Prairie’s Everett Buck and Camas’ Gabe Mukobi are among the top scholar-athletes in Clark County
Everett Buck is perfect.
Gabe Mukobi is, too.
At least in terms of a test score, or a grade point average. They are among the best of the best in Clark County. Oh, and they are high school basketball players, too.
Buck, who attends CAM Academy in Battle Ground and plays basketball for the Prairie Falcons, earned a perfect 36 on his ACT, a college admissions standardized test. Only about one-tenth of 1 percent of students who take the text earn that mark.
Mukobi, a senior at Camas High School, also is a 4.0 student and is part of a class that had to search out a more challenging math curriculum than his school typically offers.
One might go to an Ivy League school. The other might attend Stanford.
They are two of the the many area student-athletes who really do emphasize student before athlete. Today, ClarkCountyToday.com celebrates all athletes who excel in the classroom by highlighting Buck and Mukobi.
Ace the ACT
Everett Buck took the ACT last June. An average score is a 21. Buck said he figured he got a 33 or “maybe” a 34.
He was at a basketball camp with his teammates later that summer when he was able to look up his results.
“Wait? Really? That is actually what I got?” he recalled of that moment when he saw 36. “It was a big blessing.”
Buck is not sure yet where he will attend college. He said the University of Washington is an option. He loves that it is close. Harvard and Princeton are possibilities, the allure of the Ivy League. And Michigan would be special, too, because that is where his parents went to school.
Besides his perfect ACT — which has sections in math, science, reading, and English — he also maintains a 4.0 grade-point average at Character and Academics for the Marketplace Academy in Battle Ground.
“My family instilled in me the importance of academics and athletics,” Buck said. “You need a support team behind you.”
Buck also is a National Merit Scholar semifinalist and a U.S. Presidential Scholar semifinalist. He will find out later in the school year if he becomes a finalist.
And, of course, he also plays basketball for the Falcons.
“Using my time wisely is pretty big. I have to make sure I’m always motivated,” he said.
“It can be tough at times,” he added, juggling such a schedule. “Having a love for the sport makes me excited for practice. Focus on one thing at a time and things will take care of itself.”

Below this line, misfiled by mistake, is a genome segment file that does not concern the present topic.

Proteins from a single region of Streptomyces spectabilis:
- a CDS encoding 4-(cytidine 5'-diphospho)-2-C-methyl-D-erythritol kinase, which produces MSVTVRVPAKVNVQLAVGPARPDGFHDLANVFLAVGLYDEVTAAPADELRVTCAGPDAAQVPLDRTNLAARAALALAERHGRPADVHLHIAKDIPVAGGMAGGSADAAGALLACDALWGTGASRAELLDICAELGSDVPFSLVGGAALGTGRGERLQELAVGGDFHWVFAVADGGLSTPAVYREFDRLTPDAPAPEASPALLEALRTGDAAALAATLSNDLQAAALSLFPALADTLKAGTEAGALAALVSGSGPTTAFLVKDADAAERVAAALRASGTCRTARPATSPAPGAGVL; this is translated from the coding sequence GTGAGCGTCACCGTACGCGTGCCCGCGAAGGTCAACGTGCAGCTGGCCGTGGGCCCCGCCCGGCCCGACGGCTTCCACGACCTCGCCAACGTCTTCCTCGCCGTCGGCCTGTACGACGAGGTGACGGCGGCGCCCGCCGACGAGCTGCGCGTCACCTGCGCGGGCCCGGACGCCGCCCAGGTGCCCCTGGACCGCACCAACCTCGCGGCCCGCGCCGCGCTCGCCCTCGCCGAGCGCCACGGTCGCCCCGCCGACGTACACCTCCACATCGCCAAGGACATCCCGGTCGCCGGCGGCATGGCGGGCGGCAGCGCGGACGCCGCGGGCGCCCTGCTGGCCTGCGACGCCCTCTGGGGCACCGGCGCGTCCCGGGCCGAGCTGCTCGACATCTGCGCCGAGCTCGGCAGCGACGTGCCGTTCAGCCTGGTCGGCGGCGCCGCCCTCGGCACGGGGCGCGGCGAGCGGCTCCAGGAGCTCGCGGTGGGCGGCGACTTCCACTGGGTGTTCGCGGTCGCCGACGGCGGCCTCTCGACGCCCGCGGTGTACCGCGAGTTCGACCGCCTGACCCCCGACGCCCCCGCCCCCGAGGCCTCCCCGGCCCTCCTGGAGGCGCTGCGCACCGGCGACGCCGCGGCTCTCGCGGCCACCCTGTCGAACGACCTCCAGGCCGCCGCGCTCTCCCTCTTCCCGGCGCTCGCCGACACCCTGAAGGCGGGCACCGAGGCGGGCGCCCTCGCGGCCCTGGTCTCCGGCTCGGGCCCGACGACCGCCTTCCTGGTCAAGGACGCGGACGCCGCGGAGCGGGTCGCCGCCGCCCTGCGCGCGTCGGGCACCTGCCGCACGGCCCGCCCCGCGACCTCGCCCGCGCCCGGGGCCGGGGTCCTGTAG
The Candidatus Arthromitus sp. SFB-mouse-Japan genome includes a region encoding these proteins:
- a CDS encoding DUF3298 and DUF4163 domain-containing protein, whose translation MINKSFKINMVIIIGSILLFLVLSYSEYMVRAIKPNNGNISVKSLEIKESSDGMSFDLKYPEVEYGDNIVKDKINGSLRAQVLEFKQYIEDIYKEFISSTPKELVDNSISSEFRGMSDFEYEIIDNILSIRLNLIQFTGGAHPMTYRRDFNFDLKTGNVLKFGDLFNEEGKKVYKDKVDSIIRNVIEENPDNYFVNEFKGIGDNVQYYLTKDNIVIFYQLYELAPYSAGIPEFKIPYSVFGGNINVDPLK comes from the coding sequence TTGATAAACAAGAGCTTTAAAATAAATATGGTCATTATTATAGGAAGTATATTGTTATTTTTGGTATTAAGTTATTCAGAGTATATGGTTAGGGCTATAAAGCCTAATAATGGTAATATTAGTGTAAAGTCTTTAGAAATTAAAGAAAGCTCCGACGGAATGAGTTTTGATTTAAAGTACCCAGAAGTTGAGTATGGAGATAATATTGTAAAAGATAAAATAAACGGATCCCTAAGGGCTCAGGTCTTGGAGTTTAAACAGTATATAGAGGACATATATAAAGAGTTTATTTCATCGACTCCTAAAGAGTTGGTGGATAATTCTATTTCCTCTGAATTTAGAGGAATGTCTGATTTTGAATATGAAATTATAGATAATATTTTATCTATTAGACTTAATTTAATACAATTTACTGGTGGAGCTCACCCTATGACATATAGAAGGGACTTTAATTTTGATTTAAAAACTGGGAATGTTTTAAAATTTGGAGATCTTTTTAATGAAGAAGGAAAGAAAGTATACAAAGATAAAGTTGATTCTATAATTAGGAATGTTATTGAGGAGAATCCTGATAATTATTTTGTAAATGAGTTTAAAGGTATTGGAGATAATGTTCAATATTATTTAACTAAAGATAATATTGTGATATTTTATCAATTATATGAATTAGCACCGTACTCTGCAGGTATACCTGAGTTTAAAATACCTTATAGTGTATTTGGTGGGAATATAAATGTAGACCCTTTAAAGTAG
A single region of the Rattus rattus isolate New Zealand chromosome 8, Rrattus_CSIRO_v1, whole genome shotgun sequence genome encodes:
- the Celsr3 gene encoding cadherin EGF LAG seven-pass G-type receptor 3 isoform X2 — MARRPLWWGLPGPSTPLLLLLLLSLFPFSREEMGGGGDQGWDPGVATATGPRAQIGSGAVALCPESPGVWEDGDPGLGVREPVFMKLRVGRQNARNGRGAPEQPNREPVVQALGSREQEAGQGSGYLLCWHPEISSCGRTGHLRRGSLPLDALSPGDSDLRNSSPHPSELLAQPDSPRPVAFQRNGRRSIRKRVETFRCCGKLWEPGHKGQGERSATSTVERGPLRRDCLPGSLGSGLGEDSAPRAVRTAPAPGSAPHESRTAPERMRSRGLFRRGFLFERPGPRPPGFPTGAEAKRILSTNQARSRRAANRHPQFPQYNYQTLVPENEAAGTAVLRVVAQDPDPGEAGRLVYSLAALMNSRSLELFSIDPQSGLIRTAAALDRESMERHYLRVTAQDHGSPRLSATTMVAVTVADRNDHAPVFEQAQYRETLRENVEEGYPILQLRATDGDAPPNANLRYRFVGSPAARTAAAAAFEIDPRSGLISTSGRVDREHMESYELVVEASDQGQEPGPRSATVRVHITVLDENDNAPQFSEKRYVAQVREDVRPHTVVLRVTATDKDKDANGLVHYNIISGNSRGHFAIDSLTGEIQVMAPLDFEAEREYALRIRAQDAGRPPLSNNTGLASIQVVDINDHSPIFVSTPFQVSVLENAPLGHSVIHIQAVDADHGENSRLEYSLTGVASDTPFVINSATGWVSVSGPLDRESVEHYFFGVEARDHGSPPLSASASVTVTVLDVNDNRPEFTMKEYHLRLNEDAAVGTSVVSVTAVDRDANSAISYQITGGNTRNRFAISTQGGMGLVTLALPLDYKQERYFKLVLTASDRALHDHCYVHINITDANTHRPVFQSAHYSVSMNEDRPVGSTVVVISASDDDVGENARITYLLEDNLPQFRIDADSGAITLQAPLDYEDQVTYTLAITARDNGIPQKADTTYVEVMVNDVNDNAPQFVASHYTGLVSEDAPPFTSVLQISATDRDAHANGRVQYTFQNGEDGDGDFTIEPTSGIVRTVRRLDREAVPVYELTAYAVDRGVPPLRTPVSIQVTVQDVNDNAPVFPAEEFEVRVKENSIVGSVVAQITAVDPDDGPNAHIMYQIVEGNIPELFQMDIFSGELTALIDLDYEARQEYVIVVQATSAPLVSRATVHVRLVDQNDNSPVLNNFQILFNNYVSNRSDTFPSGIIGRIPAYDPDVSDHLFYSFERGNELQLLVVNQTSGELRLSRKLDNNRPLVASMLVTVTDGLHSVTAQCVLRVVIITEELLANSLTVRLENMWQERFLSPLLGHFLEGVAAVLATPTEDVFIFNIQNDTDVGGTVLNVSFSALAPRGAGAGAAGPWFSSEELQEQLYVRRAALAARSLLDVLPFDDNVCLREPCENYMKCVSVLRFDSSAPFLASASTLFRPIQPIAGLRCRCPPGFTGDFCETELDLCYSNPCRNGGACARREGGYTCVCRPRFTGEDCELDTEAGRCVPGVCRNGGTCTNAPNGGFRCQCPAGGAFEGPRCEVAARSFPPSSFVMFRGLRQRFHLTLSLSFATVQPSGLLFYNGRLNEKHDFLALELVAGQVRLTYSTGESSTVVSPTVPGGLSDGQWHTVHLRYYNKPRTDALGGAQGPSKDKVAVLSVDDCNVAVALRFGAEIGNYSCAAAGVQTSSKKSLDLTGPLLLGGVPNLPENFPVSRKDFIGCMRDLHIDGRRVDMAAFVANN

Plus, his skills are interchangeable.
“Everything I’ve learned in class — working hard, focus — applies on the basketball court,” he said. “Working as a team applies in the classroom.”
Buck and the Falcons will be finishing up the regular season this week. Prairie is hoping to catch Kelso for a Class 3A Greater St. Helens League championship. No matter what happens the rest of league play, Prairie will advance to the bi-district tournament in hopes of making it to state.
Buck will be there all the way, perhaps studying during the road trips throughout the postseason.
In search of math
Gabe Mukobi is one of 16 students at Camas High School who have already taken the highest math classes available at the school. So they went in search of new studies.
In the first semester, they found linear algebra. In the second semester, they are studying multivariable calculus.
Now here’s the real kicker. Of course there is a math teacher, a professional in the classroom. But the 16 students each take a chapter in these new math textbooks and teach the other students.
“It’s kind of exciting, interesting,” Mukobi said.
He could say the same thing about his whole academic career at Camas.
As part of the Math Science Technology Magnet program at the high school, Mukobi has an internship with the physics lab at Portland State University. He was there Sunday, in fact, because there is no reason to miss a day of learning.
After high school, he hopes to attend Stanford University to study computer science with a focus on artificial intelligence.
Mukobi also is a musician.
“I might study artificial intelligence with music composition,” he said. “See if I can combine those.”
Last year, he was part of the band called “Simply Eight.” The name came from a premise that 92 percent of popular music had “bad stuff in general,” he said, noting violence and profanity. “Simply Eight” promised to perform the eight percent of music that also is clean.
Academics. Music. Basketball. It takes quite a commitment to excel in one, let alone all three.
“It’s definitely very challenging,” Mukobi said. “It is doable. I’ve probably suffered in my sleep habits. It’s just a big game of time management, being able to balance stuff. I’m trying to get the most of the time I have.”
Plus, he knows being an athlete helps him in his studies, noting there is research on “how exercise increases your learning capabilities,” he said.
He also appreciates the break that basketball gives his brain. Sometimes it is just more fun to play than to study.
He and the Camas Papermakers would love more time on the basketball court this season. Camas beat Battle Ground on Monday night to keep alive any hope of the playoffs. The Papermakers need Battle Ground to lose again on Wednesday to force a tiebreaker game in hopes of advancing to the bi-district tournament.
Surely, with Mukobi on the team, Papermakers would be feeling even more confident if the tiebreaker were a math test.